[Includes 16 maps and 94 illustrations]
"Wars should be fought," an American corps commander noted in his diary during the campaign in Italy, "in better country than this." It was indeed an incredibly difficult place to fight a war. The Italian peninsula is only some 150 miles wide, much of it dominated by some of the world’s most precipitous mountains. Nor was the weather much help. It seemed to those involved that it was always either unendurably hot or bone-chilling cold.
Yet American troops fought with remarkable courage and tenacity, and in company with a veritable melange of Allied troop...
Despite the forbidding terrain, Allied commanders several times turned it to their advantage, achieving penetrations or breakthroughs over some of the most rugged mountains in the peninsula. To bypass mountainous terrain, the Allies at times resorted to amphibious landings, notably at Anzio...The campaign involved one ponderous attack after another against fortified positions: the Winter Line, the Gustav Line, the Gothic Line...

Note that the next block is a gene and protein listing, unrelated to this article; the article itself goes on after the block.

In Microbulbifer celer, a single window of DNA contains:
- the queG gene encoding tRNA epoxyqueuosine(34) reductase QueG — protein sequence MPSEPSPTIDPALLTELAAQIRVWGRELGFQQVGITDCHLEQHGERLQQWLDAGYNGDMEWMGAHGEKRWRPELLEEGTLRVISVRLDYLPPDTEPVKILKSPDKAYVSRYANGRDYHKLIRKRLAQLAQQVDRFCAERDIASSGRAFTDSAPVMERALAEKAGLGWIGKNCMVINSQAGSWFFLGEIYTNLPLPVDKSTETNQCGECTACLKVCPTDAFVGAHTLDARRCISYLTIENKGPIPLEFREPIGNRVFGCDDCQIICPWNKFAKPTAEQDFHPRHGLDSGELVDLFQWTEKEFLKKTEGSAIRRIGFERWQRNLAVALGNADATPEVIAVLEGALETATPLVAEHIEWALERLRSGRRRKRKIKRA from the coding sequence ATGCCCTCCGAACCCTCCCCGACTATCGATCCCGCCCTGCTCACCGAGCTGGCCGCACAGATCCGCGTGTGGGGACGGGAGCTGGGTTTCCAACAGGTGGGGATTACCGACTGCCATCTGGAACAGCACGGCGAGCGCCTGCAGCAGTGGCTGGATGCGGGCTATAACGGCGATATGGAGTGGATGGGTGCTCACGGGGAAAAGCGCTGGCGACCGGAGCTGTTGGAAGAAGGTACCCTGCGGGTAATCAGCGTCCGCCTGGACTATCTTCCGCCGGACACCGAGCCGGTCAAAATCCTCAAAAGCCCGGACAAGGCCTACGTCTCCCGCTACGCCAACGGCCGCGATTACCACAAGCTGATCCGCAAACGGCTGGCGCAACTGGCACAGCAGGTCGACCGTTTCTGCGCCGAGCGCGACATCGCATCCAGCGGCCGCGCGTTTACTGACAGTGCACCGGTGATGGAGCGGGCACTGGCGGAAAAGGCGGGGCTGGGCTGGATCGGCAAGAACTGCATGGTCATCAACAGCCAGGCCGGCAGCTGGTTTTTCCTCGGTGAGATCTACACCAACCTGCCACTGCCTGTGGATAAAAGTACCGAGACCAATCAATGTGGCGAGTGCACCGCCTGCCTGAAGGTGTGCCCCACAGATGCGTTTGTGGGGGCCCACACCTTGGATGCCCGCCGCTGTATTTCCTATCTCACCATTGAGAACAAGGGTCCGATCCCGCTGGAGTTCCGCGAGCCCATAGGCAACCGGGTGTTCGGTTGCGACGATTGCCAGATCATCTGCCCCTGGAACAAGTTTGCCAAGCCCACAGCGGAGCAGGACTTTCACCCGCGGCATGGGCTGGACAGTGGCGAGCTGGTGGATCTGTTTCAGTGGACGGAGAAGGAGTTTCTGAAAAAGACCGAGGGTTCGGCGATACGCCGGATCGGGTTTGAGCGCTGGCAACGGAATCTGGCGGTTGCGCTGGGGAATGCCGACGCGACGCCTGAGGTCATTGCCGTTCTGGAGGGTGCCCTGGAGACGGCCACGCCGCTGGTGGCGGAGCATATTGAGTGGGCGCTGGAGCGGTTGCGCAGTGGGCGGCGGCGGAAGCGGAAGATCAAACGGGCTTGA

It was also a campaign replete with controversy...Most troublesome of the questions that caused controversy were: Did the American commander, Mark Clark, err in focusing on the capture of Rome rather than conforming with the wishes of his British superior to try to trap retreating German forces? Did Allied commanders conduct the pursuit north of Rome with sufficient vigor? Indeed, should the campaign have been pursued all the way to the Alps when the Allies might have halted at some readily defensible line and awaited the outcome of the decisive campaign in northwestern Europe?
Just as the campaign began on a note of covert politico-military maneuvering to achieve surrender of Italian forces, so it ended with intrigue and secret negotiations for a separate surrender of the Germans in Italy.